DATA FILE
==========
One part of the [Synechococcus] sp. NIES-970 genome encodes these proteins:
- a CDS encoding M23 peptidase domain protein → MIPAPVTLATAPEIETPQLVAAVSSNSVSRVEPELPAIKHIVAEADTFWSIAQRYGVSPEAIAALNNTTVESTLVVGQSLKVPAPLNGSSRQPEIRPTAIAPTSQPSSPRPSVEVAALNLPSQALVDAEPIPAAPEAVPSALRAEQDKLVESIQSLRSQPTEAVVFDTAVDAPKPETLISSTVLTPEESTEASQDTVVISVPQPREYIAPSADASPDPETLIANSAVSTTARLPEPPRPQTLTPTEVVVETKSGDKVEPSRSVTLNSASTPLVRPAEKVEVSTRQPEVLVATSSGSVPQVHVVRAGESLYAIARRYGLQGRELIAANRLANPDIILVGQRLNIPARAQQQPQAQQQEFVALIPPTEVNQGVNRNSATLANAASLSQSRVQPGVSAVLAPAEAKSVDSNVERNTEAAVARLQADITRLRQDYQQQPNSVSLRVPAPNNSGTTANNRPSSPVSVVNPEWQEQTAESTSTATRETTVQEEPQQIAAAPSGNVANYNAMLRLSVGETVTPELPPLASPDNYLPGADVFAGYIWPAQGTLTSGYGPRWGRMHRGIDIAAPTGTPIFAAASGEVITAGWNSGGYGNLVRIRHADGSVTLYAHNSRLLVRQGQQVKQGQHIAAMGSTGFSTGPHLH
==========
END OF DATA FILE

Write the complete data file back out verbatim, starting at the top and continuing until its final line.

One part of the [Synechococcus] sp. NIES-970 genome encodes these proteins:
- a CDS encoding M23 peptidase domain protein → MIPAPVTLATAPEIETPQLVAAVSSNSVSRVEPELPAIKHIVAEADTFWSIAQRYGVSPEAIAALNNTTVESTLVVGQSLKVPAPLNGSSRQPEIRPTAIAPTSQPSSPRPSVEVAALNLPSQALVDAEPIPAAPEAVPSALRAEQDKLVESIQSLRSQPTEAVVFDTAVDAPKPETLISSTVLTPEESTEASQDTVVISVPQPREYIAPSADASPDPETLIANSAVSTTARLPEPPRPQTLTPTEVVVETKSGDKVEPSRSVTLNSASTPLVRPAEKVEVSTRQPEVLVATSSGSVPQVHVVRAGESLYAIARRYGLQGRELIAANRLANPDIILVGQRLNIPARAQQQPQAQQQEFVALIPPTEVNQGVNRNSATLANAASLSQSRVQPGVSAVLAPAEAKSVDSNVERNTEAAVARLQADITRLRQDYQQQPNSVSLRVPAPNNSGTTANNRPSSPVSVVNPEWQEQTAESTSTATRETTVQEEPQQIAAAPSGNVANYNAMLRLSVGETVTPELPPLASPDNYLPGADVFAGYIWPAQGTLTSGYGPRWGRMHRGIDIAAPTGTPIFAAASGEVITAGWNSGGYGNLVRIRHADGSVTLYAHNSRLLVRQGQQVKQGQHIAAMGSTGFSTGPHLH